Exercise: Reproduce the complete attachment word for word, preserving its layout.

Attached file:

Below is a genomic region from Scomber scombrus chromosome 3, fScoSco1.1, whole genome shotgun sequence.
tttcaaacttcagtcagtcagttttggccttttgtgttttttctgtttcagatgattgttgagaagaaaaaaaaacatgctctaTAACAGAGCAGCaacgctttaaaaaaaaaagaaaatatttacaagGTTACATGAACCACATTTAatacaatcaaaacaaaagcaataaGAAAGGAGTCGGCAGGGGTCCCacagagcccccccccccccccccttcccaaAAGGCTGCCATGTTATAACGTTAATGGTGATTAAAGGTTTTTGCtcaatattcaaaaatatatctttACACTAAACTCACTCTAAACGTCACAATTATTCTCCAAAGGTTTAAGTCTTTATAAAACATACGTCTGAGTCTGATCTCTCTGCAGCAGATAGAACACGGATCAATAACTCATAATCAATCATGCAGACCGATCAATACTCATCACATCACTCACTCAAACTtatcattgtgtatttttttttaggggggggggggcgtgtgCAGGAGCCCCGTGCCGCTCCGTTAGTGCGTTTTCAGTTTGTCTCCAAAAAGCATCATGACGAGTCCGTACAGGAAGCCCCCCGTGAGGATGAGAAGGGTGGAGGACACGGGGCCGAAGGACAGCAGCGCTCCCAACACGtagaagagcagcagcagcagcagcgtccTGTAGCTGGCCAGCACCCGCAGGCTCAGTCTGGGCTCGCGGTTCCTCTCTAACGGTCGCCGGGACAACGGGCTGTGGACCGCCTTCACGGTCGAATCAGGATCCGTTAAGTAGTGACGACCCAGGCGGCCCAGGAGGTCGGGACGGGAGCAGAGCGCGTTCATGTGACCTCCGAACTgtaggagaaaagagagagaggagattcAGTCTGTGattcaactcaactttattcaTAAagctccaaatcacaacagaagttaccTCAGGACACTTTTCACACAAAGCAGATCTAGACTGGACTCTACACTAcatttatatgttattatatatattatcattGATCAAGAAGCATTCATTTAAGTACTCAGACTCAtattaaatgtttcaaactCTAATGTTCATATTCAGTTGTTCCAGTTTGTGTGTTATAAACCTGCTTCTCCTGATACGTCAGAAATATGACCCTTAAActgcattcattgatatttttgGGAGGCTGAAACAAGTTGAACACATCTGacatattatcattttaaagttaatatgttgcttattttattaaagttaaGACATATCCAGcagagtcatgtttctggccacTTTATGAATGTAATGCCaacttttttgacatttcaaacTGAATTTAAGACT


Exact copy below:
Below is a genomic region from Scomber scombrus chromosome 3, fScoSco1.1, whole genome shotgun sequence.
tttcaaacttcagtcagtcagttttggccttttgtgttttttctgtttcagatgattgttgagaagaaaaaaaaacatgctctaTAACAGAGCAGCaacgctttaaaaaaaaaagaaaatatttacaagGTTACATGAACCACATTTAatacaatcaaaacaaaagcaataaGAAAGGAGTCGGCAGGGGTCCCacagagcccccccccccccccccttcccaaAAGGCTGCCATGTTATAACGTTAATGGTGATTAAAGGTTTTTGCtcaatattcaaaaatatatctttACACTAAACTCACTCTAAACGTCACAATTATTCTCCAAAGGTTTAAGTCTTTATAAAACATACGTCTGAGTCTGATCTCTCTGCAGCAGATAGAACACGGATCAATAACTCATAATCAATCATGCAGACCGATCAATACTCATCACATCACTCACTCAAACTtatcattgtgtatttttttttaggggggggggggcgtgtgCAGGAGCCCCGTGCCGCTCCGTTAGTGCGTTTTCAGTTTGTCTCCAAAAAGCATCATGACGAGTCCGTACAGGAAGCCCCCCGTGAGGATGAGAAGGGTGGAGGACACGGGGCCGAAGGACAGCAGCGCTCCCAACACGtagaagagcagcagcagcagcagcgtccTGTAGCTGGCCAGCACCCGCAGGCTCAGTCTGGGCTCGCGGTTCCTCTCTAACGGTCGCCGGGACAACGGGCTGTGGACCGCCTTCACGGTCGAATCAGGATCCGTTAAGTAGTGACGACCCAGGCGGCCCAGGAGGTCGGGACGGGAGCAGAGCGCGTTCATGTGACCTCCGAACTgtaggagaaaagagagagaggagattcAGTCTGTGattcaactcaactttattcaTAAagctccaaatcacaacagaagttaccTCAGGACACTTTTCACACAAAGCAGATCTAGACTGGACTCTACACTAcatttatatgttattatatatattatcattGATCAAGAAGCATTCATTTAAGTACTCAGACTCAtattaaatgtttcaaactCTAATGTTCATATTCAGTTGTTCCAGTTTGTGTGTTATAAACCTGCTTCTCCTGATACGTCAGAAATATGACCCTTAAActgcattcattgatatttttgGGAGGCTGAAACAAGTTGAACACATCTGacatattatcattttaaagttaatatgttgcttattttattaaagttaaGACATATCCAGcagagtcatgtttctggccacTTTATGAATGTAATGCCaacttttttgacatttcaaacTGAATTTAAGACT